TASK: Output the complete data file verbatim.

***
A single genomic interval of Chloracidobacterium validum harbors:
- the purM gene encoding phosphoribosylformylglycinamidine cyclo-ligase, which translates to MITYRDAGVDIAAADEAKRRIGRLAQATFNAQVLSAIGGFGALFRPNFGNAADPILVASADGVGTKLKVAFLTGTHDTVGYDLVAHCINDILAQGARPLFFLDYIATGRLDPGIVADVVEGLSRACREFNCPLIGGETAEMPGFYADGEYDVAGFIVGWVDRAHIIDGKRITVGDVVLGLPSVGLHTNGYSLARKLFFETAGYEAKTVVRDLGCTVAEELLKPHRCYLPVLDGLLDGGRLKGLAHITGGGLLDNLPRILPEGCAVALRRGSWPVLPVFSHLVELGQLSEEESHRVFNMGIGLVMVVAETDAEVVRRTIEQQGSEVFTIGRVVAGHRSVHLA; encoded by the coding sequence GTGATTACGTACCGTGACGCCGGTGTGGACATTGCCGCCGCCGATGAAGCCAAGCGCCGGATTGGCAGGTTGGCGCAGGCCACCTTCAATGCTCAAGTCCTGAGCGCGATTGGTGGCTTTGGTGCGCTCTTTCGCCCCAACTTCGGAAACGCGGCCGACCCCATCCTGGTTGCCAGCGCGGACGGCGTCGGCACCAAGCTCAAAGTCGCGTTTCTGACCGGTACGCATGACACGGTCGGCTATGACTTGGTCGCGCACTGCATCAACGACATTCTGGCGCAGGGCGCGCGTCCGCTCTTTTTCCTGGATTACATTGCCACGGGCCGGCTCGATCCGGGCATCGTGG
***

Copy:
A single genomic interval of Chloracidobacterium validum harbors:
- the purM gene encoding phosphoribosylformylglycinamidine cyclo-ligase, which translates to MITYRDAGVDIAAADEAKRRIGRLAQATFNAQVLSAIGGFGALFRPNFGNAADPILVASADGVGTKLKVAFLTGTHDTVGYDLVAHCINDILAQGARPLFFLDYIATGRLDPGIVADVVEGLSRACREFNCPLIGGETAEMPGFYADGEYDVAGFIVGWVDRAHIIDGKRITVGDVVLGLPSVGLHTNGYSLARKLFFETAGYEAKTVVRDLGCTVAEELLKPHRCYLPVLDGLLDGGRLKGLAHITGGGLLDNLPRILPEGCAVALRRGSWPVLPVFSHLVELGQLSEEESHRVFNMGIGLVMVVAETDAEVVRRTIEQQGSEVFTIGRVVAGHRSVHLA; encoded by the coding sequence GTGATTACGTACCGTGACGCCGGTGTGGACATTGCCGCCGCCGATGAAGCCAAGCGCCGGATTGGCAGGTTGGCGCAGGCCACCTTCAATGCTCAAGTCCTGAGCGCGATTGGTGGCTTTGGTGCGCTCTTTCGCCCCAACTTCGGAAACGCGGCCGACCCCATCCTGGTTGCCAGCGCGGACGGCGTCGGCACCAAGCTCAAAGTCGCGTTTCTGACCGGTACGCATGACACGGTCGGCTATGACTTGGTCGCGCACTGCATCAACGACATTCTGGCGCAGGGCGCGCGTCCGCTCTTTTTCCTGGATTACATTGCCACGGGCCGGCTCGATCCGGGCATCGTGG